There are certain books that are more beloved by parents than their children. Love You Forever by Robert Munsch is a great example; while this perennial baby shower gift is guaranteed to reduce any new parent — especially any new mother in the throes of postnatal hormones — to a puddle of weepy sobs, it’s a book that parents are frequently more enthusiastic to read than their children are. I Love You, Little One falls into the same category. The sentiment is a lovely one: seven animals each ask, “Do you love me, Mama?” and receive reassuring, lyrical, and ecosystem-appropriate responses (Mama Duck says, “Yes, little one, I love you as the pond loves you, giving you food and places to swim. I love you as the pond loves you, forever and ever and always.”) The illustrations are fairly nice (though the animals are far better drawn than the people) and as the book progresses, the sun travels through the sky and the book ends with a mother putting her child to bed as night falls over a log cabin in the forest. I Love You, Little One is a soothing book that will inspire snuggly feelings at least as much in parents as in their children.

Review: Wind Says Goodnight

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GoldAardvarkGoldAardvarkGoldAardvarkGoldAardvarkGoldAardvark 5/5 aardvarks

Format: Picture book
Age: 3-6 years
Author: Katy Rydell
Illustrator: David Jorgensen
Publisher: HMH Books for Young Readers (published March 1994)
Pages: 32
ISBN-10: 0395604745
ISBN-13: 978-0395604748

Fair warning: this book appears to be out of print. This is a travesty, because Wind Says Goodnight is among the loveliest, gentlest stories I have found to read at bedtime. I discovered the book was out of print when I tried to bulk-order a bunch of copies to give to pretty much everyone I know who has either a kid or a sleep disorder. Currently topping my to-do list is “Email HMH Books for Young Readers to demand they do a reprint of WSG.” If that doesn’t work, I may start an online petition, or a picket, or perhaps a campaign of veiled threats of violence. Which would sort of go against the spirit of this soothing, lyrical lullaby-in-a-book.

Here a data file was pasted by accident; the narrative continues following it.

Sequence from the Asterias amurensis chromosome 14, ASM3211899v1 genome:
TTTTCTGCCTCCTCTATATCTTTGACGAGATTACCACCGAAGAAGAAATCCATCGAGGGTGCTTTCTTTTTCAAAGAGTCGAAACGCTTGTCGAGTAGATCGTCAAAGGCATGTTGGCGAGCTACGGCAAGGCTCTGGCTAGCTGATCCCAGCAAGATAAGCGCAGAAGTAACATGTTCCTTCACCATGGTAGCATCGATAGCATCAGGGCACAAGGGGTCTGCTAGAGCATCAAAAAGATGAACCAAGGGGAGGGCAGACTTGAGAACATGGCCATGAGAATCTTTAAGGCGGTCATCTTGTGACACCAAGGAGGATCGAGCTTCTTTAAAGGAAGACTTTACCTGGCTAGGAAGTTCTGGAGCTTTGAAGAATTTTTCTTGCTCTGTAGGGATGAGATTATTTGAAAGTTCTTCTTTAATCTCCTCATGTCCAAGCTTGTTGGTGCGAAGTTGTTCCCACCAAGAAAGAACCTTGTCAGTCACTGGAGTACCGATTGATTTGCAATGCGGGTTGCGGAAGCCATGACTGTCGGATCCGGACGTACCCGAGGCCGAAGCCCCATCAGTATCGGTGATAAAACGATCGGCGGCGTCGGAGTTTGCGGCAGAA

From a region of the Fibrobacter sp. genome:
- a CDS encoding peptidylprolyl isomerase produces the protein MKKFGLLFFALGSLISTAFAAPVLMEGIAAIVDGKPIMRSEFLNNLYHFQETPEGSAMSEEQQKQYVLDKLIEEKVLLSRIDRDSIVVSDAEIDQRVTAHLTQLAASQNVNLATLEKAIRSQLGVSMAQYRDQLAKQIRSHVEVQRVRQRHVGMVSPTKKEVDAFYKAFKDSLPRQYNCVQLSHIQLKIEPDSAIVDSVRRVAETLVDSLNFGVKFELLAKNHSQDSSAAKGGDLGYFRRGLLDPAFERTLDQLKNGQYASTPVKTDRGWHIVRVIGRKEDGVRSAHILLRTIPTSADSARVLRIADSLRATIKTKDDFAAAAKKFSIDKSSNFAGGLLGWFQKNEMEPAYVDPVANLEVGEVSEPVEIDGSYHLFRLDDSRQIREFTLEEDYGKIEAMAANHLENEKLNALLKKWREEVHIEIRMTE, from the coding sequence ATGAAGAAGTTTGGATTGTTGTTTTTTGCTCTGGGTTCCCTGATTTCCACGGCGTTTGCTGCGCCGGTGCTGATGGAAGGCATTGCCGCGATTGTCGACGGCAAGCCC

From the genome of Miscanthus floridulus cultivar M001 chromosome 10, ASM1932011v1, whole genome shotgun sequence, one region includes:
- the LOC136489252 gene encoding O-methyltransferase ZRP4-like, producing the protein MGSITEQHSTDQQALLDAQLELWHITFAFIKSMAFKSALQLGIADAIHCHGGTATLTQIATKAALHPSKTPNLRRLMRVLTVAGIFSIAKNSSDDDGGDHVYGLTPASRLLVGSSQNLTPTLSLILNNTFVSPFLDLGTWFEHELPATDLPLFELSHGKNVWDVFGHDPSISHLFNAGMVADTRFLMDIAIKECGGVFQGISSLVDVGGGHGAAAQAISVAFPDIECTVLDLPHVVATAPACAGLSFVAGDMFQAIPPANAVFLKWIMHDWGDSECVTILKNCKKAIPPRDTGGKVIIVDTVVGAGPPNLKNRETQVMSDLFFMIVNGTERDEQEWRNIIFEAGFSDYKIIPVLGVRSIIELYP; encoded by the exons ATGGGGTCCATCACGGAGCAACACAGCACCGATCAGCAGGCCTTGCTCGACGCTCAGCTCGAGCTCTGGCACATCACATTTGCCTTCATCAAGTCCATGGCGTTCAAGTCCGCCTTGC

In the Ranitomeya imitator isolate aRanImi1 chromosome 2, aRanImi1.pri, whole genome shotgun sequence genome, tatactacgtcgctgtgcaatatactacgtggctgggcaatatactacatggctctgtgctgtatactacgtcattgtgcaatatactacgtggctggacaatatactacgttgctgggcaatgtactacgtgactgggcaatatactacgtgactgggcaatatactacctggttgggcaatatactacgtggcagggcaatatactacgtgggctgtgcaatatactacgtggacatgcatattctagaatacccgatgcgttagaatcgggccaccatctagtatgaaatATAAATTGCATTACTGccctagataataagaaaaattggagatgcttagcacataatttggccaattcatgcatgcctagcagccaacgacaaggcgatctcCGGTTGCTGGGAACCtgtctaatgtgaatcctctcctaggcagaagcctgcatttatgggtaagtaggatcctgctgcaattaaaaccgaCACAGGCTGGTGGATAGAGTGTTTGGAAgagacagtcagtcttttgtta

Wind Says Goodnight tells the tale of a child who can’t fall asleep because Mockingbird is singing outside, on the branch of a tree. The night wind asks Mockingbird to stop singing, but Mockingbird can’t stop singing until Cricket stops playing, and Cricket can’t stop playing until Frog stops strumming, and Frog can’t stop strumming until Moth stops dancing…well, you get the idea. What really stands out in this story, along with the graceful, repetitive storyline, is the vibrantly descriptive language. When at last the night wind scoops up Cloud to cover the earth so Moon will stop shining so Moth will stop dancing, the gentle rain “began to fall, tumbling down through the dark, splashing on the flat bay waters, skipping on the warm green earth.” Author Katy Rydell’s lyrical prose brings the scents of the damp earth and the sounds of the creatures’ music to life, and the story’s sweet, cadenced rhythm work together with Jorgensen’s distinctive pencil crayon illustrations to put this book squarely in my favourite category: Xanax for Children, or books that will bring down even the most hyper toddler or preschooler and put him or her into a sleepin’ state of mind. Never have I read through the book without finishing in a low, near-reverent whisper.